It was some issue with a very specific sector of video memory that most games couldn't fill, but WoW would cheerfully fill up your video memory with as many textures as it could, and that was what was tripping the bad sector.

          Even then, it took them several weeks to get the card sent away and 'replaced' (repaired), and when it came back, it still failed and I had to demand that they give me a new replacement card, not a refurbished one with hidden errors waiting for error-prone/high-intensity user me to find them.

          Edit: The price-drops look tempting for an upgrade, but I promised myself my next video card is an nvidia.

          Last edited 10/09/13 3:04 pm

            Well.. it depends on what you're going to be playing.. If you are still playing WoW.. then stick with nVidia as they get more bang for your buck on WoW.. it really comes down to doing your research regardless of price drops.. a Radeon that rates higher on every other game may not rate as high on the game you intend to play the most..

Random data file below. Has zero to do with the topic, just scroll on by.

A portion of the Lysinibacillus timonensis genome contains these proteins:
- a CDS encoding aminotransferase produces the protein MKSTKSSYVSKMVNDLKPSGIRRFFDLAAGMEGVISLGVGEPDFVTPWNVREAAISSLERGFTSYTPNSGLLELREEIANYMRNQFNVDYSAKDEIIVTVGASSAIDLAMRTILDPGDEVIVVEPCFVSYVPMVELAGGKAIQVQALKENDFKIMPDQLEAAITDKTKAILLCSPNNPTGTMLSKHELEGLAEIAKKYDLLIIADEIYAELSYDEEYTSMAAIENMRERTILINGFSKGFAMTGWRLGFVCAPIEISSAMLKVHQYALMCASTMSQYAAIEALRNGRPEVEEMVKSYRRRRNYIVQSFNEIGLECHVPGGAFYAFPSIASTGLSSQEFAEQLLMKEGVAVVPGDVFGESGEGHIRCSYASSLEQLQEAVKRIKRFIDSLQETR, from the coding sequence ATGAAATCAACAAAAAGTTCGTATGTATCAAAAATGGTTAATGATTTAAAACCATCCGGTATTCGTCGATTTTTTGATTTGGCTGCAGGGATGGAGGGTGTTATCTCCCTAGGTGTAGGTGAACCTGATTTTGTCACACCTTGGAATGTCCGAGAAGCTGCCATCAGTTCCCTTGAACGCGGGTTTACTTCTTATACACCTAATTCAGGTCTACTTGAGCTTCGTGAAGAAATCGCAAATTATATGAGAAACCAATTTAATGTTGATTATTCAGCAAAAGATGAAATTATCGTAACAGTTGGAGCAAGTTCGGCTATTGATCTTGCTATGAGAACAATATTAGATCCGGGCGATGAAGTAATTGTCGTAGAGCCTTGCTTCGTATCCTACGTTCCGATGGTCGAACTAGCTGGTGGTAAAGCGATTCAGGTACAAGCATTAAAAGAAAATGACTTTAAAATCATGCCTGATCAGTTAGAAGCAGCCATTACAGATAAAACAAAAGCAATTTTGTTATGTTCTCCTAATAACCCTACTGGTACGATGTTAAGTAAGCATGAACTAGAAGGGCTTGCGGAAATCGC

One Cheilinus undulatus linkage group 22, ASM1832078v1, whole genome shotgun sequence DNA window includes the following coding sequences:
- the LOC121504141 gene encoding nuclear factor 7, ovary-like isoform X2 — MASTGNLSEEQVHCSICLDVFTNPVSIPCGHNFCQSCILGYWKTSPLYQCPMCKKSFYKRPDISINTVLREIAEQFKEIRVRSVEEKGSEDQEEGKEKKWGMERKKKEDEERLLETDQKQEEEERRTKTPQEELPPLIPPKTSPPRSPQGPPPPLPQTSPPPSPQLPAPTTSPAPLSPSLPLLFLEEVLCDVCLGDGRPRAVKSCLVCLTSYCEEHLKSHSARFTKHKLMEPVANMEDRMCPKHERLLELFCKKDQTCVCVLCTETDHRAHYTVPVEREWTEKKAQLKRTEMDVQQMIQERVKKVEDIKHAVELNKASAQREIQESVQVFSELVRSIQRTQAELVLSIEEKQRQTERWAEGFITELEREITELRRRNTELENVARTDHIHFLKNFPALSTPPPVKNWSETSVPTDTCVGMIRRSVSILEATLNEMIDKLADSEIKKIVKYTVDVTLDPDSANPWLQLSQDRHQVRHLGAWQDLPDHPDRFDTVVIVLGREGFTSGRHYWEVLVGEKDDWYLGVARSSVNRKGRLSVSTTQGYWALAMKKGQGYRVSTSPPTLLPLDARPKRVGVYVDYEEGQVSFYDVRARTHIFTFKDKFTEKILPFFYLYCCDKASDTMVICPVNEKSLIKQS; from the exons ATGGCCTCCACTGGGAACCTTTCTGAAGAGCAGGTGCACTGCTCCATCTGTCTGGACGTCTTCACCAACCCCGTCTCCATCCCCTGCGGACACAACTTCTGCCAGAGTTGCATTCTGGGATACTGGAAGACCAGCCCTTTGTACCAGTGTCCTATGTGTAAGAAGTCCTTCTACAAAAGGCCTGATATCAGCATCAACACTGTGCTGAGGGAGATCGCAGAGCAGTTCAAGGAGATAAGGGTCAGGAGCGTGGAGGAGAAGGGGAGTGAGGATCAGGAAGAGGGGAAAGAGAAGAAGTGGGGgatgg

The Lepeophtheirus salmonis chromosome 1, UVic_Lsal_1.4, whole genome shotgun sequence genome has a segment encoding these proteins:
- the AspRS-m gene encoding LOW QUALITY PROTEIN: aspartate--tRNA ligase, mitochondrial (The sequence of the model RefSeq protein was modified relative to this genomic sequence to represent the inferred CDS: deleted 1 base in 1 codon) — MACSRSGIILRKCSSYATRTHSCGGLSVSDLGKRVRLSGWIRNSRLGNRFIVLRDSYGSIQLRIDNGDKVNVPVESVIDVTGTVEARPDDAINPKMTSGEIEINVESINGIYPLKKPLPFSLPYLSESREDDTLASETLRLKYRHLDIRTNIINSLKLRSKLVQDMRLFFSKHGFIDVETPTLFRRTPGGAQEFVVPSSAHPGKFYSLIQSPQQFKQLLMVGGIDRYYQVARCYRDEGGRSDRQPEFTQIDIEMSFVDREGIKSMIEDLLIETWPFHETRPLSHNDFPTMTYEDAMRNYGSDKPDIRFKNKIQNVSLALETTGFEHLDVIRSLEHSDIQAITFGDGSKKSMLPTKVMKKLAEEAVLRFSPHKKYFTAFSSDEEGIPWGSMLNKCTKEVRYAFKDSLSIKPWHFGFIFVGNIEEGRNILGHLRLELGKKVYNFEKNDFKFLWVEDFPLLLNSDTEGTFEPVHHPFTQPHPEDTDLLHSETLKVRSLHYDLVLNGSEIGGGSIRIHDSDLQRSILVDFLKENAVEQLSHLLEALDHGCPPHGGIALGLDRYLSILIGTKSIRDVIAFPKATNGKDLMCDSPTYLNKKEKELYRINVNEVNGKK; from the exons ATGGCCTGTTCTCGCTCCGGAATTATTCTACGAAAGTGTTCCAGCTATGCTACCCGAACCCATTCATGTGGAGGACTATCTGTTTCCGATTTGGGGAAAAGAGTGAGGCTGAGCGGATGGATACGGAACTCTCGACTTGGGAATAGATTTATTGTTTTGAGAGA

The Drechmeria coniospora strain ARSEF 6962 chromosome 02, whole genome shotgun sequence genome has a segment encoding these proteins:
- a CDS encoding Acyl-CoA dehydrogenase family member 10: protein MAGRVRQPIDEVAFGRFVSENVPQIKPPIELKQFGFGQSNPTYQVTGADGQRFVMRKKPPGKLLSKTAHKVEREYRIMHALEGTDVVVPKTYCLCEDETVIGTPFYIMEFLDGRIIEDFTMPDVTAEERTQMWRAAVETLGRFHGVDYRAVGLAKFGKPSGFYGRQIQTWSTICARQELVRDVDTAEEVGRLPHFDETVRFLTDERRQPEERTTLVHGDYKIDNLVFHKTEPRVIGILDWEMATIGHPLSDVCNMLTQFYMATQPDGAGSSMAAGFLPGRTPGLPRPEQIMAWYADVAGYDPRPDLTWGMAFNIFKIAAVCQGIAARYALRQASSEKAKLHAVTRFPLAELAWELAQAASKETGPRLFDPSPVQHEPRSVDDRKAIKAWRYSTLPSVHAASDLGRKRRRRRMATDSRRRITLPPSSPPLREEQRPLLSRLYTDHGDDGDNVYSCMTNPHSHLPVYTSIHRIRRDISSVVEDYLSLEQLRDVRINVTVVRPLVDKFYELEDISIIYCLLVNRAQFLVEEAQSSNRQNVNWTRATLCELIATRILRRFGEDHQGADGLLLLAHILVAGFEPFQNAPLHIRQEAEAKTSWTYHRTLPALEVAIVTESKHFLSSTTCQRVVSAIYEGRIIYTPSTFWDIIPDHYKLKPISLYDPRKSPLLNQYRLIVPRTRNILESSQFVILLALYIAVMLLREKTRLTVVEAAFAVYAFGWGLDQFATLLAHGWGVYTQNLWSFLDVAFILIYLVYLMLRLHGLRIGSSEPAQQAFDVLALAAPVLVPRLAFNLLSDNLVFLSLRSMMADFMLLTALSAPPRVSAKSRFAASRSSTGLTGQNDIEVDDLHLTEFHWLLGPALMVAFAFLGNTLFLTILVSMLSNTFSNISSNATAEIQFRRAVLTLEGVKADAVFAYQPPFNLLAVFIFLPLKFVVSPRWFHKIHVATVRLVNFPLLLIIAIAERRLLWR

it's all a matter of personal experience, ive never had any issues with radeon, but every nvidia card i've owned has died or had driver issues, or didnt perform as well as its cheaper radeon counterpart (for my needs that is).

        I've had the same thing. Every NVidia I've ever owned has been stupid or broken in some way. Every Radeon I've owned has... owned.

        Gonna buy a second 7950 and crossfire them.